Bicycling home from a Lobero concert one night last fall, I heard the most astonishing music ricocheting around De la Guerra Plaza. A wild, haunting kind of music permeating the night air, it sounded as if it were coming from the now-defunct Tony Ray’s BBQ. Close to midnight, in the restaurant’s courtyard, I found a birthday celebration in full tilt. At the center of the party was a man blowing on an enormous sousaphone, surrounded by other musicians playing three trumpets, two clarinets, two trombones, two alto horns, a bass drum, and a snare, pumping out a frenzied music that was somehow celebratory and melancholy at the same time, like a marching band gone crazy. In one instant, the fleeting dreaminess of Fellini’sRoma and the jubilation of Mexico all came together in the heart of the city.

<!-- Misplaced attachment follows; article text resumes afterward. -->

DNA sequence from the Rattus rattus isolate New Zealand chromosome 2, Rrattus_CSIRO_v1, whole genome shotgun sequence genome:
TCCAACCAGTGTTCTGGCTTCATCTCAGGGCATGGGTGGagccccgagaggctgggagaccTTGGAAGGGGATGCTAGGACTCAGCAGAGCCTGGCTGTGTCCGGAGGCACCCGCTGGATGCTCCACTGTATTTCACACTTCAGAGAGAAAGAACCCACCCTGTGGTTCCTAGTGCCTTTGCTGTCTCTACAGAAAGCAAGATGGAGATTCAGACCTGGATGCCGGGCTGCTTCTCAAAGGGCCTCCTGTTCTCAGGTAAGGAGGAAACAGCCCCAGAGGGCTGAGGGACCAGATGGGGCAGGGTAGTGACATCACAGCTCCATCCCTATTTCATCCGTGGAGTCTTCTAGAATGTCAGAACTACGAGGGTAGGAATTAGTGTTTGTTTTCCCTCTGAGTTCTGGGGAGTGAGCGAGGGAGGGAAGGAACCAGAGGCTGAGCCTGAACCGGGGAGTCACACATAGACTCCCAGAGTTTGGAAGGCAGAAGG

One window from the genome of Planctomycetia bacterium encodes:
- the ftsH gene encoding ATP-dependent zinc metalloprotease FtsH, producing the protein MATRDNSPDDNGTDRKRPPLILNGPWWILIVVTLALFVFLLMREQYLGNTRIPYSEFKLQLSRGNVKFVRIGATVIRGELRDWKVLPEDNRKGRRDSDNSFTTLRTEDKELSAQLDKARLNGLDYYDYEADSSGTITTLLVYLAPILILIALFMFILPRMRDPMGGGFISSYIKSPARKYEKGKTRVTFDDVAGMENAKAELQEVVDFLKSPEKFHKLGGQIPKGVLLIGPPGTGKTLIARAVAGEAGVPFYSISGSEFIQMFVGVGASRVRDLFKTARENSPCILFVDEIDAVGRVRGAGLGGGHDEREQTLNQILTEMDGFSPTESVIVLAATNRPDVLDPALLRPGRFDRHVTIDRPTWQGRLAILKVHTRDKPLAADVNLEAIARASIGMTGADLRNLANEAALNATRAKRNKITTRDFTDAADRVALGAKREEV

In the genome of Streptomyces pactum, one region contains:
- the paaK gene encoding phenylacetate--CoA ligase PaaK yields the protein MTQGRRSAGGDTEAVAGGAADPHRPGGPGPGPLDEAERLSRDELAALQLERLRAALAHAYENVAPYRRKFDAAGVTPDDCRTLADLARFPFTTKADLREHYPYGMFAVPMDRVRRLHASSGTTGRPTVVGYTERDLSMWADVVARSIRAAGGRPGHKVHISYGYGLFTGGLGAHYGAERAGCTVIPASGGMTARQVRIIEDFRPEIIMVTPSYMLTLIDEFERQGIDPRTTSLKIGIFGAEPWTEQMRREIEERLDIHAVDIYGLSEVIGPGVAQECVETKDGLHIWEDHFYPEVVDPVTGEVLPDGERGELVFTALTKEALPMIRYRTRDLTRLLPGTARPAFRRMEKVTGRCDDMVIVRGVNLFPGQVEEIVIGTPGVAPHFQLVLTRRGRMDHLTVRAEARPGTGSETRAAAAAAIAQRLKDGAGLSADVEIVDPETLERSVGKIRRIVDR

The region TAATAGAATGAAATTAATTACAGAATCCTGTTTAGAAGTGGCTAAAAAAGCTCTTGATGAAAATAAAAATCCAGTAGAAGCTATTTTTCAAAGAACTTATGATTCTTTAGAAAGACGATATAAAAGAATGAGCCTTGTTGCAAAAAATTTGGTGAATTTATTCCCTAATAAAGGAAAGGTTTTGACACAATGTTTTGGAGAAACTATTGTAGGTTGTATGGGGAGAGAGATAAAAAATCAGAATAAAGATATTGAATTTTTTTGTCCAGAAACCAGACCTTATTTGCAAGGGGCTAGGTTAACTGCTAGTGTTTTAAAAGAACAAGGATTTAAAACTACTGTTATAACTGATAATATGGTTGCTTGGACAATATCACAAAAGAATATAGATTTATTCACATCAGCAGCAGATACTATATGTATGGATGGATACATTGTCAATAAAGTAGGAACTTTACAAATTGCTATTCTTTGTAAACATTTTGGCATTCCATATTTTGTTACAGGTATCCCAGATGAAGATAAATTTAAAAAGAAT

By Courtesy Photo
Led by Necxtor Ramirez, Banda La Invasora plays at Earl Warren Showgrounds every few months
and private events all year long.
This, it turned out, was banda music. As a typical gringo, I had no idea how much Mexican and Latin music was being performed in Santa Barbara, let alone anything about the histories and diversity of the music. Banda, I discovered, is a style of Mexican music that developed in the Sinaloa Province in the 1800s, overlapping the influences of marching bands and German polka music and fused together in an exuberant Mexican style. Fellini’s favorite composer, Nino Rota, was influenced by the Italian version of these same sources.